Okay, so first off, let me just say I love Google. In fact, part of my anger at Google stems from the fact that Google does so many awesome things. It tells me all the things I want to hear, it brings me flowers or chocolates (well, at least it shows me where I can order them cheap), and at first the relationship was great. No boundaries, no recriminations, no keeping tabs on my every move. Now, however, Google wants to know where I’ve been when I get back to my computer. Google is forcing its Google+ app on me. Google even seems to be following me around the Internet when I’m not even on a Google page. So what makes me want to quit Google and what’s preventing me from just packing my bags and leaving?
What Makes Google so Freaking Great to Begin with?
Speaking purely from an academic technology perspective, Google just does things nobody else can do. It also does lots of things other folks can do, but Google does them much better. Here are some of the best things Google does for academic technology use:
Google Drive. If Google did nothing else, this would be enough. You can collaborate on a document or a presentation with colleagues in real time. You can have a chat window open and discuss the edits you’re making while your colleague edits a different part of the SAME document simultaneously. No need to have two versions of a document to reconcile later. No need to check out a document, work on it and save it before your colleague can have a look at it. Changes just magically appear in real time.
Picasa. Image editing, geolocation, face recognition, free space to upload your images, organization of your images, and so much more. For students and faculty members who need to do any sort of work with images, this is my go-to tool.
Google Maps. Mapping and geospatial assignments have become more popular in the humanities, and Google Maps does it really well. The new Google Maps allows for relatively easy GIS-style map making that I can actually roll out to map making novices, something I could never dream of doing with ArcGIS online.
I could go on, from Gmail, to the simple Google search (I remember that’s how we first met all those years ago), but you get the idea. And I haven’t even mentioned YouTube! By the way, did you know that you could subtitle your videos in YouTube? Anyway, there I go making excuses for Google again.
What Makes Me Want to Pack My Bags and Go?
Google is Jealous. Okay, so Google provides all these great services and products and all they ask for in return is they want to know everything about me. “Where are you going?” “Who are you hanging out with?” “How long will you be out?” Here’s a truth I heard on NPR a few weeks back: If you are not being charged for a service or product that has value, then you are not the consumer, you are the product. It’s pretty obvious at this point to most users of the Internet that most free services are free because the companies offering you the free product are looking to market to you, but Google has taken this to the extreme. They are not just marketing TO you, but they are marketing YOU as a product to other corporations who are looking to sell to you.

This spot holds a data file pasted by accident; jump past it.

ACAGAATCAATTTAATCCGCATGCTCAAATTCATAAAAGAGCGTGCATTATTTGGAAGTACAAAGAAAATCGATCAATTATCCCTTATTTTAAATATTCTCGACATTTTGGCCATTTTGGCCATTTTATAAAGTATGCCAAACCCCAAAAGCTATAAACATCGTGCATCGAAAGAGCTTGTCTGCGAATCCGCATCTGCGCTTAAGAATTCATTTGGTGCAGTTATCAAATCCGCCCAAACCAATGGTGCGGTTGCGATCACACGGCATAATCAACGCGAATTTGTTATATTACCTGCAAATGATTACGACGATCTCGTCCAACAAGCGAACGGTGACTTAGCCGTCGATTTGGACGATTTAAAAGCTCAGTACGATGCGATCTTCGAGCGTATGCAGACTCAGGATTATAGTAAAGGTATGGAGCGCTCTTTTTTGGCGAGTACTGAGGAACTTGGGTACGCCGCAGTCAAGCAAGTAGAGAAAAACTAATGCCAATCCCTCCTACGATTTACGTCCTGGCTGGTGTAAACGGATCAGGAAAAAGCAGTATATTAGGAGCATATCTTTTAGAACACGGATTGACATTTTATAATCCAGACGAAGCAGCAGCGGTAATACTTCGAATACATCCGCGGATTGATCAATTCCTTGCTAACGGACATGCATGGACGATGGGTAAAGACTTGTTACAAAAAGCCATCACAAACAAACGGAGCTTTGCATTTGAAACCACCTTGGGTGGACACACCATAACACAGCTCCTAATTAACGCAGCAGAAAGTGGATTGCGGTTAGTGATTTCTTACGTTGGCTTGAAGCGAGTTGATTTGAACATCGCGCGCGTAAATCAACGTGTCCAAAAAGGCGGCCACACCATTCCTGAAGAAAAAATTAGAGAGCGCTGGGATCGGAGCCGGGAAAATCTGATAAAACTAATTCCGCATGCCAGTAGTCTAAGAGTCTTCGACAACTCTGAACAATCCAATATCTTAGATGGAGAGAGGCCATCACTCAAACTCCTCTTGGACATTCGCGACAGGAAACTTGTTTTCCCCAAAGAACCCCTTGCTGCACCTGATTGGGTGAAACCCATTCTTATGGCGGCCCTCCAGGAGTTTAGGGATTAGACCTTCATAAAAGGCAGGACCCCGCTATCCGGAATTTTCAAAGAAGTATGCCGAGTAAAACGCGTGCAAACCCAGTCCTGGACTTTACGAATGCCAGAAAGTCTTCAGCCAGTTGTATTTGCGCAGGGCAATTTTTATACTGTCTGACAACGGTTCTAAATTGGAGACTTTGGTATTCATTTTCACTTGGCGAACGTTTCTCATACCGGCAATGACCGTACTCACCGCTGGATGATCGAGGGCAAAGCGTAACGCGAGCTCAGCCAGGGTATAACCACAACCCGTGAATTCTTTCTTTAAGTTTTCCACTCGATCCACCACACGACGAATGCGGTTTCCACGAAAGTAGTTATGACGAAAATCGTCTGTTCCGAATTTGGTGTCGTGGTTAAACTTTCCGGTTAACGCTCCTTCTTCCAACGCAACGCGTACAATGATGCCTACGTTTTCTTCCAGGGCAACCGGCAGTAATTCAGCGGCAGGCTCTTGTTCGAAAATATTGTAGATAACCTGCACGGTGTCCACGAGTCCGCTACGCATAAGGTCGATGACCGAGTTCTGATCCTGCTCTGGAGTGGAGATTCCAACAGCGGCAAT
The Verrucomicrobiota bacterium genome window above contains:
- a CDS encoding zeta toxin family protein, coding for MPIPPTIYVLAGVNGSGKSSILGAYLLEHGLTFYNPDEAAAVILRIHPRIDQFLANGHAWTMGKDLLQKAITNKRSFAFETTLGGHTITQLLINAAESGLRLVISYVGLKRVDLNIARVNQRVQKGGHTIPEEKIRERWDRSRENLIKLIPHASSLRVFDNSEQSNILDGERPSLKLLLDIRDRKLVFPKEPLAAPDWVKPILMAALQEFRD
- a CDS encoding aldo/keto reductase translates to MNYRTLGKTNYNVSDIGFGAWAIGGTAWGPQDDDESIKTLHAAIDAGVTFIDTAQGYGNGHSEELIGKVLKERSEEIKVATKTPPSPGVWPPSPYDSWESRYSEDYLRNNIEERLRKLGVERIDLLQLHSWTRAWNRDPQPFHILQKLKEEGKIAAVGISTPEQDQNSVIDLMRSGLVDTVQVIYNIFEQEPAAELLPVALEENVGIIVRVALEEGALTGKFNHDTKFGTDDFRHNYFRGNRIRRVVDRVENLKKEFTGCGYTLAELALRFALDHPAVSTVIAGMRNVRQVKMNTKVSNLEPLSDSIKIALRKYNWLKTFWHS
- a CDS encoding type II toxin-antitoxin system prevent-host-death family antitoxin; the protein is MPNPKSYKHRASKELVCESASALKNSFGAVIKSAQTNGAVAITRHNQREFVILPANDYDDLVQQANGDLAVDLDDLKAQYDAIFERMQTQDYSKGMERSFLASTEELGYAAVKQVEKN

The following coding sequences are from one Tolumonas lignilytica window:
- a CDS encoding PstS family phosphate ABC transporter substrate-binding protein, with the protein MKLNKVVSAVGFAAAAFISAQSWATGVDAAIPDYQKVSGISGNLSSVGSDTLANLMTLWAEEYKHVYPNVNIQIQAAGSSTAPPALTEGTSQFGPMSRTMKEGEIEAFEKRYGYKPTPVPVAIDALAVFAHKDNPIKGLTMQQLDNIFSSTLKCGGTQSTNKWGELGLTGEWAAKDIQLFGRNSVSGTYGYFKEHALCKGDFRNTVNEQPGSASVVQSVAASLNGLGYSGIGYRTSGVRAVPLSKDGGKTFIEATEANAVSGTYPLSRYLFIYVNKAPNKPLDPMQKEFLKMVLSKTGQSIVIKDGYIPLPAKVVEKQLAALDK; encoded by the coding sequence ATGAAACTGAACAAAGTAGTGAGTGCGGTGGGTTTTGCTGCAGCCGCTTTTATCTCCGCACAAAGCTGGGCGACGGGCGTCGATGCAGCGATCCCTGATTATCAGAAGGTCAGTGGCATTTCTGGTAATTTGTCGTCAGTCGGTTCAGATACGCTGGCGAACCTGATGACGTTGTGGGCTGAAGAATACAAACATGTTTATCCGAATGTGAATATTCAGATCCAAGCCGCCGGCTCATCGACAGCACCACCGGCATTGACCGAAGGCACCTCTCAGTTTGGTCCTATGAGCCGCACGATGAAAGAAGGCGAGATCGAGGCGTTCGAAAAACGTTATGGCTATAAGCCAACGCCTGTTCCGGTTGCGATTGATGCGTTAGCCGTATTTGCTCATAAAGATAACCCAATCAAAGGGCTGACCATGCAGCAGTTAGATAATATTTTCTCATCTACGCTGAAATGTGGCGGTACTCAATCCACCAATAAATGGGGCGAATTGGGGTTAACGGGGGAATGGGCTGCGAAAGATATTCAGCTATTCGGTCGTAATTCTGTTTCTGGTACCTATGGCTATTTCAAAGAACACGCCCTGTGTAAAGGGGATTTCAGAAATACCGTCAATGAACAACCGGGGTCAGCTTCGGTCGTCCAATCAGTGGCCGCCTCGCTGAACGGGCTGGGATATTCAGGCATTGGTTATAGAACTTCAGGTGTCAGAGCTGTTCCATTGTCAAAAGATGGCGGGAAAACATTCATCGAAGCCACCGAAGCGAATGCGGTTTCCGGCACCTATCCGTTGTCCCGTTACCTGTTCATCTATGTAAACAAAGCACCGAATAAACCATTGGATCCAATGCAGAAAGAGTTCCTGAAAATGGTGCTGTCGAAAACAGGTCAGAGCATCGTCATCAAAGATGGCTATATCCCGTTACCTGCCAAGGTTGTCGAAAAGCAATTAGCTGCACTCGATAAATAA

Google changes stuff around without ever telling anyone. This one is particularly annoying to me as an academic technologist. I provide interesting tools for faculty members and students every day, and very often those tools integrate Google products, such as a website that embeds a Google Map. Everything in the environment is living in a happy equilibrium, and then Google just decides to stop supporting a particular feature that was essential to the workings of the entire project. This sort of unreliable behavior makes creating interesting projects a real challenge, especially when an entire course has been developed around things working correctly in a stable environment.
Google has very little documentation. One of the by-products of Google’s mercurial nature is that it is VERY difficult to find actual documentation of how features and tools work. Google produces lots of cool products, but they seem far more interested in producing the product and far less interested in explaining how those products actually work. And searching the web for information on how to use one of the Google tools is always a mixed bag. It leads you to an endless array of unofficial message boards where other people with your exact same problem are asking for help and “helpful” respondents either not answering the question at all or giving a solution that worked last year or last month, but now that Google has changed something, it doesn’t work anymore.
Google+. Google needs to get used to the fact that we don’t like Google+. Forcing us to enroll in Google+ just to get access to some other cool feature of the Google universe feels incredibly manipulative. You know the saying, “You can lead a horse to water, but you can’t make him drink?” Well, Google’s ethos when it comes to Google+ seems to be, “You can lead a horse to water, and if you hold his head under long enough, he’s either gonna drink or drown.”
So What to Do?
Leaving the Google universe is just not an option because of all the cool things they allow me to do with my faculty and their students. But these days, I remind everyone that technology is temporary, and with great opportunities come significant risk of change. If you know what you’re getting into (that is, a dazzling world of uncertainty), and if you’re willing to say, “Oh, well, that was fun while it lasted, let’s try something else now,” then I say, bring it on, Google.